- Performance Levels
- Student performance on the Badger Exam is reported in terms of four performance levels: Advanced, Proficient, Basic, and Below Basic.
- Performance categories and their corresponding scale score ranges reflect student mastery of the Wisconsin College and Career Readiness Standards.
Performance level cut score recommendations were provided by the Smarter Balanced Assessment Consortium. These cut score recommendations were approved by the Department of Public Instruction for use in Wisconsin for the 2014-15 administration of the Badger Exam.
- The table below provides general performance level descriptions of the Badger Exam.
|Advanced||Student demonstrates thorough understanding of and ability to apply the knowledge and skills for their grade level that are associated with college content-readiness.|
|Proficient||Student demonstrates adequate understanding of and ability to apply the knowledge and skills for their grade level that are associated with college content-readiness.|
|Basic||Student demonstrates partial understanding of and ability to apply the knowledge and skills for their grade level that are associated with college content-readiness.|
|Below Basic||Student demonstrates minimal understanding of and ability to apply the knowledge and skills for their grade level that are associated with college content-readiness|
- Subject Scores
- Badger Exam results are reported on a 4-digit score scale for English language arts and mathematics.
- The tables below provide performance categories and cut score ranges for each performance level for each content area.
In addition to an overall scale score and performance level description, the Badger Exam also provides information on content specific claims. Claims are major areas or standards included in English language arts and mathematics tests. Individual test questions are aligned to these claims. See the table below for the complete list of claims within each content area.
|English Language Arts||Mathematics|
A student’s claim performance is described as one of the following: exceeds standard, meets standard, and does not meet standard. See the table below for the description of each performance category.
|Claim Performance Category||Description|
|Exceeds Standard||The assessment results indicate that the student clearly understands and can successfully apply his or her knowledge to the standards tested in this subject area for his or her grade.|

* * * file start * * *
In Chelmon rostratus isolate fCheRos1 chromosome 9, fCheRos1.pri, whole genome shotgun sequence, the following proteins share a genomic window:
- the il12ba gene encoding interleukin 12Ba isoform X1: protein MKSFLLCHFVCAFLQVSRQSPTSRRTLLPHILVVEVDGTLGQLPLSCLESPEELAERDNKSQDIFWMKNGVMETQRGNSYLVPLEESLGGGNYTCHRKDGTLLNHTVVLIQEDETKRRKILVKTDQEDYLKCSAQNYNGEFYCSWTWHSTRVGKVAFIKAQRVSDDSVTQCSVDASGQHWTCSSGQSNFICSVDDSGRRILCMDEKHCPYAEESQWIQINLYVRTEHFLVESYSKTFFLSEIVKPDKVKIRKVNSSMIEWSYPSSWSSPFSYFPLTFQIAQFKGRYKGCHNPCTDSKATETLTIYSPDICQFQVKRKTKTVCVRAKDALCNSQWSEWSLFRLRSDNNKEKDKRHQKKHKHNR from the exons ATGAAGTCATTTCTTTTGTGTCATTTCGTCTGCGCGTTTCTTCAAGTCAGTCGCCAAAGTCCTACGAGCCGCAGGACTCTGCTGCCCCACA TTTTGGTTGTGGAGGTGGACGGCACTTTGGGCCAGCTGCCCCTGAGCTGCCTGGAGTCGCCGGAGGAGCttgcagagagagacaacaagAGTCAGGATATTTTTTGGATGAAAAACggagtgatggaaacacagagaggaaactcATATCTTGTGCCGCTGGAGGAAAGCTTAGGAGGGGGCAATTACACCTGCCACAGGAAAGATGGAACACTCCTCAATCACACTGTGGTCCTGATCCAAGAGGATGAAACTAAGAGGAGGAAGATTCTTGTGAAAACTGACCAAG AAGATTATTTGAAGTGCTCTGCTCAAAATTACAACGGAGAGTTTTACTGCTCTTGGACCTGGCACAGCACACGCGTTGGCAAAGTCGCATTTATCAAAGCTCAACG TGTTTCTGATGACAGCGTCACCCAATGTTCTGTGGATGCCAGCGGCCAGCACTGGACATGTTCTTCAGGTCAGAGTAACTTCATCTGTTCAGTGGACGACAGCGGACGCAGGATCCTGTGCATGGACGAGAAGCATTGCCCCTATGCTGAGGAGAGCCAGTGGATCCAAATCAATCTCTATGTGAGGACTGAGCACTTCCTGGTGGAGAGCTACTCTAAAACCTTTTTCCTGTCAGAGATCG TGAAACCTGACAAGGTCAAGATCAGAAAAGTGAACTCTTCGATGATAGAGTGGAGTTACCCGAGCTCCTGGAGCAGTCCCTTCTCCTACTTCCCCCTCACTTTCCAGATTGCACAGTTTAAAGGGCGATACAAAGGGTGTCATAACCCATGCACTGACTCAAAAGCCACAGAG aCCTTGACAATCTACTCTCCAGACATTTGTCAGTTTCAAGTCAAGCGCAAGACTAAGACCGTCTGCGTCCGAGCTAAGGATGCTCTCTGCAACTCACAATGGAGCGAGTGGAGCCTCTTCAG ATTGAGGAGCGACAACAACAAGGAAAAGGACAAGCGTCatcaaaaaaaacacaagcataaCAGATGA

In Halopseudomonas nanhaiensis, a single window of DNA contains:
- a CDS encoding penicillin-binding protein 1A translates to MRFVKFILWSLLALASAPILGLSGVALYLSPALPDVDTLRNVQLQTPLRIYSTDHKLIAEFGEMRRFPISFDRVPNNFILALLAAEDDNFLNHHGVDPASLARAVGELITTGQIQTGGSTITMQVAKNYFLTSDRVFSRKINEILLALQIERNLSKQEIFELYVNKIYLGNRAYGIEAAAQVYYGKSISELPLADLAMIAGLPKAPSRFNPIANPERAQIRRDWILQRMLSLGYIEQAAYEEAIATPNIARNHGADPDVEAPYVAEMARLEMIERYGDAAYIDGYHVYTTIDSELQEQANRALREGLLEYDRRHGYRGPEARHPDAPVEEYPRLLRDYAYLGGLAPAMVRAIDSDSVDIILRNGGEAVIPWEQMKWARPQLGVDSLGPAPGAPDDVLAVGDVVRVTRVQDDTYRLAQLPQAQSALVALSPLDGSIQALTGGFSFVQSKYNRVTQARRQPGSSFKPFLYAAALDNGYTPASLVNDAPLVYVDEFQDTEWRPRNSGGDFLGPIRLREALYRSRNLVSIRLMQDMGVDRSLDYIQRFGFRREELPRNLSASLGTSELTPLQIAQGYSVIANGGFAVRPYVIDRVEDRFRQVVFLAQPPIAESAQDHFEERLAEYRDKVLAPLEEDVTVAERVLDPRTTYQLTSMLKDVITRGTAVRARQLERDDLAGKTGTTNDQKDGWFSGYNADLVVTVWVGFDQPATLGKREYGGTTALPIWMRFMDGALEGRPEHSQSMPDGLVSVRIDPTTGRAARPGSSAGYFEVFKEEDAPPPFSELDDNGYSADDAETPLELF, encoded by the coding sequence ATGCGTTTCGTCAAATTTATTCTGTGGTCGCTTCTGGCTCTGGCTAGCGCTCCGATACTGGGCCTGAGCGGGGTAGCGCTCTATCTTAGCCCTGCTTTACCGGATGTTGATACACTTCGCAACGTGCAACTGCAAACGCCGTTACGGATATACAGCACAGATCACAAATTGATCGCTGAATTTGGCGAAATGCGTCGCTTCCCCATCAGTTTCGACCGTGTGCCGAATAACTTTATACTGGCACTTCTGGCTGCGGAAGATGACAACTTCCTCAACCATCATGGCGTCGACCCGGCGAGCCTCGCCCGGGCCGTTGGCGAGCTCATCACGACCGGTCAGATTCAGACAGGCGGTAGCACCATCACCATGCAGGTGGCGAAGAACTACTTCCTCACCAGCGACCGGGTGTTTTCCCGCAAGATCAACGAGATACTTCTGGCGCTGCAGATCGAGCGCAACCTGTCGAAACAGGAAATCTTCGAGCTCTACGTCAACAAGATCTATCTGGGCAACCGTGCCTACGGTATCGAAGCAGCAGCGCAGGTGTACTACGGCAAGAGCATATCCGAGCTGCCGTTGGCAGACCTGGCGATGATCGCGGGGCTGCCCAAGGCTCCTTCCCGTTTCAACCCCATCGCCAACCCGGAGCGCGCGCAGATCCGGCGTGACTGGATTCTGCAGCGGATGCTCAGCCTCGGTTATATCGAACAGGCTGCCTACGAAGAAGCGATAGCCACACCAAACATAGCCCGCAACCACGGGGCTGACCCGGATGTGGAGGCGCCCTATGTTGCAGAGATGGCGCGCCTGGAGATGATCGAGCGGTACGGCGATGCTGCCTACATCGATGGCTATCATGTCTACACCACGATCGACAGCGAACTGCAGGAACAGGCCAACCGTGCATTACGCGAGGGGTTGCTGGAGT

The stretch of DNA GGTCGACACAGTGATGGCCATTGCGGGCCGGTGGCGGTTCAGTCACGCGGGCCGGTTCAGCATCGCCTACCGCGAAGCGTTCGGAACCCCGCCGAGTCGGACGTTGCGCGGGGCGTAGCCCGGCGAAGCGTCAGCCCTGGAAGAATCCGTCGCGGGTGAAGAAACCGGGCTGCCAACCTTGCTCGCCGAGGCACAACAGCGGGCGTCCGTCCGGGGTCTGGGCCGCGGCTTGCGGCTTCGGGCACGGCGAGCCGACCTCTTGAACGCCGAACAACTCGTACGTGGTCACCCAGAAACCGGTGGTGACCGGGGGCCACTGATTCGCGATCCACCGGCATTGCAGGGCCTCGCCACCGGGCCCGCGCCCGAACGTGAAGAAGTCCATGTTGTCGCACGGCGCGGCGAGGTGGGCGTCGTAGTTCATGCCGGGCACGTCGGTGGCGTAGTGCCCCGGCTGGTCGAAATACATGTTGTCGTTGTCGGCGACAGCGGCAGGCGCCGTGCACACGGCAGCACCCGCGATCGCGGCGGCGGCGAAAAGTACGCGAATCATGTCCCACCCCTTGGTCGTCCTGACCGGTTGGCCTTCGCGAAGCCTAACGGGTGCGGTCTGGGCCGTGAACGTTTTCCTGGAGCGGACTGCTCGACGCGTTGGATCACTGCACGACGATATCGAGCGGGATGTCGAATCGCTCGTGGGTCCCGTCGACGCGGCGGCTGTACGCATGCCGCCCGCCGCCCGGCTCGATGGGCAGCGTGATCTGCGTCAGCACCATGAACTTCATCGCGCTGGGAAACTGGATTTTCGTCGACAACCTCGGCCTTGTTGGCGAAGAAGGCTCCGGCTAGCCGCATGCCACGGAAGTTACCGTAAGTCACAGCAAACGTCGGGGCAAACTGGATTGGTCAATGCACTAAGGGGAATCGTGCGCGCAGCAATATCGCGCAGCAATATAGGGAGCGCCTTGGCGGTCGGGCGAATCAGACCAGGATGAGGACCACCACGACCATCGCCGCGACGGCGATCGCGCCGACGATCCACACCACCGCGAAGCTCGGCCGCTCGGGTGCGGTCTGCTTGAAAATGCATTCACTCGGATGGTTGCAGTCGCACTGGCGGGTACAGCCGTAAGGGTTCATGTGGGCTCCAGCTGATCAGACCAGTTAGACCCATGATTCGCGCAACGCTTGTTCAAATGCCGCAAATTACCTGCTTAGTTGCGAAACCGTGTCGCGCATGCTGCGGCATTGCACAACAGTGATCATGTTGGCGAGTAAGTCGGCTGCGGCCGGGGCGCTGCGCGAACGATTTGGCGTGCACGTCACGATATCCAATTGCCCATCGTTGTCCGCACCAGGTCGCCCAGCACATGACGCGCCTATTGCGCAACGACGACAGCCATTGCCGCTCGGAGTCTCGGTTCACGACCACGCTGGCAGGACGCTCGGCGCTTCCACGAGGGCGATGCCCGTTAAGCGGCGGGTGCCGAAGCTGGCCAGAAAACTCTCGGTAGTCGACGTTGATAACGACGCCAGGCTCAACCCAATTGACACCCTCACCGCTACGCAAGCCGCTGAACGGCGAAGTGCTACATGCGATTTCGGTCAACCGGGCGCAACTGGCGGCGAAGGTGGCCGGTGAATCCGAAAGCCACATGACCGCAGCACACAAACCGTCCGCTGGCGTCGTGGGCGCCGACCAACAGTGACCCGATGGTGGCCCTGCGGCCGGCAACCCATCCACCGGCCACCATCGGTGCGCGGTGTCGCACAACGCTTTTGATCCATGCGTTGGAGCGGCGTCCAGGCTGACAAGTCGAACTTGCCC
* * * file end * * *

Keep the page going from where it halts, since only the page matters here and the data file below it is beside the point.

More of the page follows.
|Meets Standard||The assessment results indicate that the student shows understanding and can apply his or her knowledge to the standards tested in this subject area for his or her grade.|
|Does Not Meet Standard||The assessment results indicate that the student has limited understanding and difficulty applying his or her knowledge of the standard tested in this subject-area for his or her grade.|
|No Score Available||Results cannot be reported due to a student providing only a limited number of responses.|
WSAS: Wisconsin Student Assessment System. The Wisconsin Student Assessment System (WSAS) is a comprehensive statewide program designed to provide information about what students know in core academic areas and whether they can apply what they know. For more information visit https://dpi.wi.gov/assessment.
Badger Examination: The Badger exam is a statewide standardized exam. For 2014-15 only, the exam was given to students in grades 3 through 8 and measured student achievement in language arts and mathematics.
Performance or Proficiency Levels: Levels which describe how well students performed on statewide tests. The levels are advanced, proficient, basic, and below basic. These levels are based solely on scores obtained on the Badger exam. For example, students tested on the Badger receive a scale score for each subject. Each of the four levels in each subject and at each grade level is associated with a range of scores on the Badger exam.
Full Academic Year (FAY): FAY -with respect to the Badger exam- describes students who have been enrolled in the same school or district since the beginning of the 2014-15 school year. For example, students in grade 4 who have been enrolled for a FAY are normally students who were enrolled since the beginning of the year.
Scale Score: A measure of student performance on a Badger subject area test that takes into account the number and difficulty of test items answered correctly. The scale is applied to all students taking the Badger exam in a particular subject at a particular grade level, making it possible to compare scores from different groups of students or individuals within a given year and over time.